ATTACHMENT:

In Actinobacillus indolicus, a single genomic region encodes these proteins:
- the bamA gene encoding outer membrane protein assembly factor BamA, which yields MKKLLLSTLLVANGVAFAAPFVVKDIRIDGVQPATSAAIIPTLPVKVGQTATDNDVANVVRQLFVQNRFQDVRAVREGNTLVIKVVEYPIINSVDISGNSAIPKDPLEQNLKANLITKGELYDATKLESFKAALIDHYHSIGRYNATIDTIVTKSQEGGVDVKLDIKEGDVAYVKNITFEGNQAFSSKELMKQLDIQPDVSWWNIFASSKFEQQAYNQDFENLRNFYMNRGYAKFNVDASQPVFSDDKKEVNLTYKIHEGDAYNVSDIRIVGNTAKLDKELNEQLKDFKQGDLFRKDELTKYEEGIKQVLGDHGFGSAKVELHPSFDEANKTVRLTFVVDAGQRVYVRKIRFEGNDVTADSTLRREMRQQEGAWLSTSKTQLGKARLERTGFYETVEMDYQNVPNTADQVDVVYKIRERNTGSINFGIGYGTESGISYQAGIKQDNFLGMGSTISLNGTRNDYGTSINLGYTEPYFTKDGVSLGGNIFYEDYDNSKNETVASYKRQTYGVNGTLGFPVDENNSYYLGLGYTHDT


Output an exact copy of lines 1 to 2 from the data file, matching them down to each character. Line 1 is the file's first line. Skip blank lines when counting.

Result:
In Actinobacillus indolicus, a single genomic region encodes these proteins:
- the bamA gene encoding outer membrane protein assembly factor BamA, which yields MKKLLLSTLLVANGVAFAAPFVVKDIRIDGVQPATSAAIIPTLPVKVGQTATDNDVANVVRQLFVQNRFQDVRAVREGNTLVIKVVEYPIINSVDISGNSAIPKDPLEQNLKANLITKGELYDATKLESFKAALIDHYHSIGRYNATIDTIVTKSQEGGVDVKLDIKEGDVAYVKNITFEGNQAFSSKELMKQLDIQPDVSWWNIFASSKFEQQAYNQDFENLRNFYMNRGYAKFNVDASQPVFSDDKKEVNLTYKIHEGDAYNVSDIRIVGNTAKLDKELNEQLKDFKQGDLFRKDELTKYEEGIKQVLGDHGFGSAKVELHPSFDEANKTVRLTFVVDAGQRVYVRKIRFEGNDVTADSTLRREMRQQEGAWLSTSKTQLGKARLERTGFYETVEMDYQNVPNTADQVDVVYKIRERNTGSINFGIGYGTESGISYQAGIKQDNFLGMGSTISLNGTRNDYGTSINLGYTEPYFTKDGVSLGGNIFYEDYDNSKNETVASYKRQTYGVNGTLGFPVDENNSYYLGLGYTHDT